But just like spells, they have limitations and should be followed directly. For example, Hunter's Mark is one that is incorrectly followed. Not only is that breaking the rules, but you also lose out on the ability to use the skill to its maximum potential. Make sure to read, everybody!
9 What Do Your Special Eyes See?
Nearly every time Dungeons and Dragons is portrayed, someone is doing some kind of check. One of the most important and overused is the perception check. When going into a new area, it is useful so that you can get a good idea of what to expect. However, if you're always asking the DM what you see, not only will you probably end up a dragon's meal via the DM, you run the risk of being left being left behind by your teammates. It's obnoxious and really against the rules as the DM can't tell you everything they planned.
8 Play Nice
The core aspect of Dungeons and Dragons is the role-playing. Creating a world with friends and being the heroes it needs is the draw of the game. So if the DM is role-playing as a weapons smith and you won't reply in character, it's really hard to immerse the whole team into the world. It's great that you want to play and maybe you're not sure exactly who your character is yet. Role-playing will get you there. Otherwise, you may as well play a video game.
7 Who's Your Deity?
For all intents and purposes, the DM has the last word. They are the puppeteer and you follow their rules. They may not always follow the rules either, and if there's a disagreement the best thing to do is follow what they say and talk about it after. The game is set up that the DM knows more than the player and understands the consequences of the player's actions. By arguing with the DM, it's like you're arguing with the stove for getting hot.
6 A Fine Line
We've covered not playing your character enough, but how about the other end of the spectrum? When you play your character TOO intensely, you're also breaking the rules (to a point). Do you play a rogue? Cool. They might pickpocket, but not the entire inn. When you play your character too harshly, it also ruins the evening for everyone. In order to fix this, simply look at what your character would actually do. Instead of pickpocketing everyone, just go for those who look like they have a fat purse.
5 Location, Location, Location
You might have the best group ever and a great campaign drawn up. You might even have a room big enough for everyone. But in order to get the atmosphere right, you have to have a place to play that is comfortable.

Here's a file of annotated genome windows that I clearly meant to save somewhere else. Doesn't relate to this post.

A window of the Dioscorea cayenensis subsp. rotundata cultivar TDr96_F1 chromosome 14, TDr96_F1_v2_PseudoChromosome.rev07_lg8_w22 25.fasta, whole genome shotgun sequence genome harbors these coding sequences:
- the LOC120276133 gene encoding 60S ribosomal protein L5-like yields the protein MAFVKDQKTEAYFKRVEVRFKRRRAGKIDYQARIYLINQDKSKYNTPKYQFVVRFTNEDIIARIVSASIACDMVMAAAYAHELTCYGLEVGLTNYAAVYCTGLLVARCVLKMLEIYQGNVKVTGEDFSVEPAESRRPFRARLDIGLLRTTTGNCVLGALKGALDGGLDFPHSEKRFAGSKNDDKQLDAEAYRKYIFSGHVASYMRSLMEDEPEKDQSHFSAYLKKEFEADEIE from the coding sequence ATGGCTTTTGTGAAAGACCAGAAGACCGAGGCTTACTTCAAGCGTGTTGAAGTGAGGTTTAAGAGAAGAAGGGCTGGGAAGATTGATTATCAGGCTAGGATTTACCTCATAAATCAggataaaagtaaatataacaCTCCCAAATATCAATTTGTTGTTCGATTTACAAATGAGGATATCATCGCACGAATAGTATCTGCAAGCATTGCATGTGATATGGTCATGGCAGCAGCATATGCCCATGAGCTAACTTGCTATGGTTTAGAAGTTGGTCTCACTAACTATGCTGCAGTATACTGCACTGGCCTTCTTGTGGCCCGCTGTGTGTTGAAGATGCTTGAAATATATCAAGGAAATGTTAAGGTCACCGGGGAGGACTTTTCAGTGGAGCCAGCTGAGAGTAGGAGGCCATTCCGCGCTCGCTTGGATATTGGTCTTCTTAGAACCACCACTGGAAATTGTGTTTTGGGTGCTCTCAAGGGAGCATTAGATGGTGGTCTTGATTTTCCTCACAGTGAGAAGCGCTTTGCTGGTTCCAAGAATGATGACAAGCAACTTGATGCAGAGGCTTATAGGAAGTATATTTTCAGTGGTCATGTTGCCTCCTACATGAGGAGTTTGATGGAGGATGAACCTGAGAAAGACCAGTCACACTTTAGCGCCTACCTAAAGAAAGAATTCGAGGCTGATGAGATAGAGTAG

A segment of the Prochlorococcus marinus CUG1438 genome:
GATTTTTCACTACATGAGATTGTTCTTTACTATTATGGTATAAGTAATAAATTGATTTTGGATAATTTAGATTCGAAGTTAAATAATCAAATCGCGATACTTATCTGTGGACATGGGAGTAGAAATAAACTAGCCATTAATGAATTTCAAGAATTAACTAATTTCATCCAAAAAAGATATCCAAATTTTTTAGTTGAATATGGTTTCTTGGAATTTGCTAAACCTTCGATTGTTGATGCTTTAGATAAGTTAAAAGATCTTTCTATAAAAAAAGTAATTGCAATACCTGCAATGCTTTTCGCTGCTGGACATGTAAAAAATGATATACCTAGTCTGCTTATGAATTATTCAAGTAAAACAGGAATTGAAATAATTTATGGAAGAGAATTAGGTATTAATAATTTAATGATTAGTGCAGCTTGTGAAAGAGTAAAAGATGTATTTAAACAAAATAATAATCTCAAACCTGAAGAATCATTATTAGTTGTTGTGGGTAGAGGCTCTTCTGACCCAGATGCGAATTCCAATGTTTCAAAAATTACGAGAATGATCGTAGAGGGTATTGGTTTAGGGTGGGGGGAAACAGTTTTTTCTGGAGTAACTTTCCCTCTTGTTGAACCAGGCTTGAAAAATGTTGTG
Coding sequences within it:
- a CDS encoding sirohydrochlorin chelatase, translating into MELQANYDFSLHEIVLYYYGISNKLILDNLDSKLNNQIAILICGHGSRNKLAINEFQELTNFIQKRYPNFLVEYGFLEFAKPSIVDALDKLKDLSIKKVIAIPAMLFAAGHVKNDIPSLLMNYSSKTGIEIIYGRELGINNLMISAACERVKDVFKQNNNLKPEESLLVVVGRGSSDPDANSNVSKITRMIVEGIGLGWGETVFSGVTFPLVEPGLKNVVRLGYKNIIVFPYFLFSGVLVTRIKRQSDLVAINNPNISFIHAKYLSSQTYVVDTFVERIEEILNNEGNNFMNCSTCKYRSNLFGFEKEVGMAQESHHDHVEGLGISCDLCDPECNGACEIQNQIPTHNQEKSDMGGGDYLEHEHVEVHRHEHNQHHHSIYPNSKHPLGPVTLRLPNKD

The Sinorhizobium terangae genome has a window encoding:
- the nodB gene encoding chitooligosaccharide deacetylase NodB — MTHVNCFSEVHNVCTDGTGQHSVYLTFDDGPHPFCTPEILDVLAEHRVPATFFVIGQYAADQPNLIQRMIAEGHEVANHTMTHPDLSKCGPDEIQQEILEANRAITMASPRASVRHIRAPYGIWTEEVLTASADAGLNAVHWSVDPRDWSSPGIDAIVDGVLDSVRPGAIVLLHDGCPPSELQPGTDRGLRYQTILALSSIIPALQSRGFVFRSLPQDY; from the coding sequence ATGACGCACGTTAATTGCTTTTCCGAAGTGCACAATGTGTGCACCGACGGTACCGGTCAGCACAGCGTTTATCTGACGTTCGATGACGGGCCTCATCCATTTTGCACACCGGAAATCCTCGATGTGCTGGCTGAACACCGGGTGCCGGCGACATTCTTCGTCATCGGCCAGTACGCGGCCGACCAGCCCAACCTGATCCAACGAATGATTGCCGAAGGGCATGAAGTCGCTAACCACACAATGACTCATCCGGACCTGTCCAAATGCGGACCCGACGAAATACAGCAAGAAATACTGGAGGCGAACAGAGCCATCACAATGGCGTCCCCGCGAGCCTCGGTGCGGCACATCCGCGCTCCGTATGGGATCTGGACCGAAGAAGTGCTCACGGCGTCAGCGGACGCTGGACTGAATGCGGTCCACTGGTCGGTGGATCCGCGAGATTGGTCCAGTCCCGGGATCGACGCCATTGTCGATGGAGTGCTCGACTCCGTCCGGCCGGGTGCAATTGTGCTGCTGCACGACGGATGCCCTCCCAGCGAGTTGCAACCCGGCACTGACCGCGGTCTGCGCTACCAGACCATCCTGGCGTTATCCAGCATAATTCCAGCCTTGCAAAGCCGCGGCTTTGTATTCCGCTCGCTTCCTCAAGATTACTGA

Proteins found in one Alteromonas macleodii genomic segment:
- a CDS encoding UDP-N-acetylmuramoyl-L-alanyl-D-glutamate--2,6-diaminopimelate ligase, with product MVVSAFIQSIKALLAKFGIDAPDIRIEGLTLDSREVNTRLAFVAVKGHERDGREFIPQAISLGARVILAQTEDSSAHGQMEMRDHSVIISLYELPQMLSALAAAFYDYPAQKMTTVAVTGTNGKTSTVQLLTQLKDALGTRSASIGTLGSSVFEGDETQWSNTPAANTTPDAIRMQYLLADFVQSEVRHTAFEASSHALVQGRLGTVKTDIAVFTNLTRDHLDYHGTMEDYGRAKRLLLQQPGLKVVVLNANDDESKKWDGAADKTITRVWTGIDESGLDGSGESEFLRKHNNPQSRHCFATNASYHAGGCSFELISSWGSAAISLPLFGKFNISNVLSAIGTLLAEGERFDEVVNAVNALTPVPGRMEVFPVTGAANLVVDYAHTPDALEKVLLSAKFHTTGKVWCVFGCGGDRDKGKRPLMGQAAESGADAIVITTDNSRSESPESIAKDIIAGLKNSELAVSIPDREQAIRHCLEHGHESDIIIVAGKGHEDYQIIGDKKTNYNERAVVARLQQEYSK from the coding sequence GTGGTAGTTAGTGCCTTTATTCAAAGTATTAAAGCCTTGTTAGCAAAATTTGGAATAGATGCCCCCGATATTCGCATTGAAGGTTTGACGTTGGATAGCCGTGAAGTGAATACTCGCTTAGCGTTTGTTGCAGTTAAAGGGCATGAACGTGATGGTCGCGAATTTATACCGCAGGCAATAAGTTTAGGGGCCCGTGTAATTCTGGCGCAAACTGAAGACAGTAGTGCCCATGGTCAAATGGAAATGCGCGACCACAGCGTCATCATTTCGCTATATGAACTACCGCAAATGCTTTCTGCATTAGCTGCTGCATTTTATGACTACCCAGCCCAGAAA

A comfortable play area gives attention to the game.
Most evenings playing Dungeons and Dragons go on for longer than 30 minutes. We're talking hours. You don't want to be in folding chairs. Finding a location is imperative to playing, so having a good spot is following the rules.
4 Make Good Choices
There are good and evil alignments to fit the needs of every character and every player. I myself generally go for a lawful good character, so I tend to find teammates who are going to play somewhere in the good and chaotic spectrum. When you have one person on the team who is of an evil alignment, that's when it gets hard. Part of the game is compromise. Your alignments are part of who you are, and how you get along. It's important to get along with your friends, so consider that when you're making your character.
3 Who's First To Go?
You know when you're watching a horror flick and they decide to split up? It's the same in Dungeons and Dragons. Never split up. The DM will likely find ways to get you back together, but it generally doesn't end well for at least one of you.
Staying together will keep you going.
In the campaigns I've played, it has never ended well for those who split off from the group. You never know what's out there and there is power in numbers. Keep that in mind next time you see a pretty gem trail.
2 Open Weekend
Adulting is hard. There is a ton to do, and when you finally get some down time, you don't want to waste it. You want to relax and hang out with friends. That's why it's incredibly important when you set your group up to make a loose schedule. It's easy to stop playing all together if you don't meet regularly. Even if it's a couple of times a month, having a schedule makes all the difference. Sometimes things come up, but if you want to keep a campaign alive, you have to actively play it.
1 Rulebook, Schmulbook
The base set of rules in Dungeons and Dragons surprisingly are more like house rules. Every DM and group will favor certain rules over others, even between different campaigns. It's important to know the rules that you and your friends adhere to. That's not to say the handbooks aren't helpful.
What the DM says, goes
But the first rule is that DM ultimately can change anything they need. So if you're constantly in the rulebook trying to figure out a loophole, you're technically still breaking rules.